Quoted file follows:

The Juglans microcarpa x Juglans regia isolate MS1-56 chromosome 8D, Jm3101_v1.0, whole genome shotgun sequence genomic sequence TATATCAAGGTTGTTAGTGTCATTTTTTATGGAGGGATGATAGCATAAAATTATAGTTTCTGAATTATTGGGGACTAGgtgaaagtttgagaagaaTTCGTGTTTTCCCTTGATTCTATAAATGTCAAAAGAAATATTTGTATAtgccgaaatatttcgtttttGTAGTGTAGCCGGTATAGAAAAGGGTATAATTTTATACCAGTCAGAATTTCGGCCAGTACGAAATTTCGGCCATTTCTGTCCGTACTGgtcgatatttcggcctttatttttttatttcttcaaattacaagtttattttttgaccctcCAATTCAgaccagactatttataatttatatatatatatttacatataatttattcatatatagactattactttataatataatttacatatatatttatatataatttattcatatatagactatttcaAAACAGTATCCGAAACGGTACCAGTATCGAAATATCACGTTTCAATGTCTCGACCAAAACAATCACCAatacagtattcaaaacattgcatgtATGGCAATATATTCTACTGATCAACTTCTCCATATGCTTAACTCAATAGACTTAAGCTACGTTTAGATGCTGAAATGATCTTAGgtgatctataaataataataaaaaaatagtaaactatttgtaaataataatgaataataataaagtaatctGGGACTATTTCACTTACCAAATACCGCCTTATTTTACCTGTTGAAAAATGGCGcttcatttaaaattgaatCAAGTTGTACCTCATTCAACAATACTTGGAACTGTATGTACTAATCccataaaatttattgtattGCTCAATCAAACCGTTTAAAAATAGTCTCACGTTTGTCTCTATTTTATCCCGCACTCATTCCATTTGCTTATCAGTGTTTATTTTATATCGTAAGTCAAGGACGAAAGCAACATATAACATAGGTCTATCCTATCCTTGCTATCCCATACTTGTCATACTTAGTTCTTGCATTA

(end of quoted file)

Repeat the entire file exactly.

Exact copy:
The Juglans microcarpa x Juglans regia isolate MS1-56 chromosome 8D, Jm3101_v1.0, whole genome shotgun sequence genomic sequence TATATCAAGGTTGTTAGTGTCATTTTTTATGGAGGGATGATAGCATAAAATTATAGTTTCTGAATTATTGGGGACTAGgtgaaagtttgagaagaaTTCGTGTTTTCCCTTGATTCTATAAATGTCAAAAGAAATATTTGTATAtgccgaaatatttcgtttttGTAGTGTAGCCGGTATAGAAAAGGGTATAATTTTATACCAGTCAGAATTTCGGCCAGTACGAAATTTCGGCCATTTCTGTCCGTACTGgtcgatatttcggcctttatttttttatttcttcaaattacaagtttattttttgaccctcCAATTCAgaccagactatttataatttatatatatatatttacatataatttattcatatatagactattactttataatataatttacatatatatttatatataatttattcatatatagactatttcaAAACAGTATCCGAAACGGTACCAGTATCGAAATATCACGTTTCAATGTCTCGACCAAAACAATCACCAatacagtattcaaaacattgcatgtATGGCAATATATTCTACTGATCAACTTCTCCATATGCTTAACTCAATAGACTTAAGCTACGTTTAGATGCTGAAATGATCTTAGgtgatctataaataataataaaaaaatagtaaactatttgtaaataataatgaataataataaagtaatctGGGACTATTTCACTTACCAAATACCGCCTTATTTTACCTGTTGAAAAATGGCGcttcatttaaaattgaatCAAGTTGTACCTCATTCAACAATACTTGGAACTGTATGTACTAATCccataaaatttattgtattGCTCAATCAAACCGTTTAAAAATAGTCTCACGTTTGTCTCTATTTTATCCCGCACTCATTCCATTTGCTTATCAGTGTTTATTTTATATCGTAAGTCAAGGACGAAAGCAACATATAACATAGGTCTATCCTATCCTTGCTATCCCATACTTGTCATACTTAGTTCTTGCATTA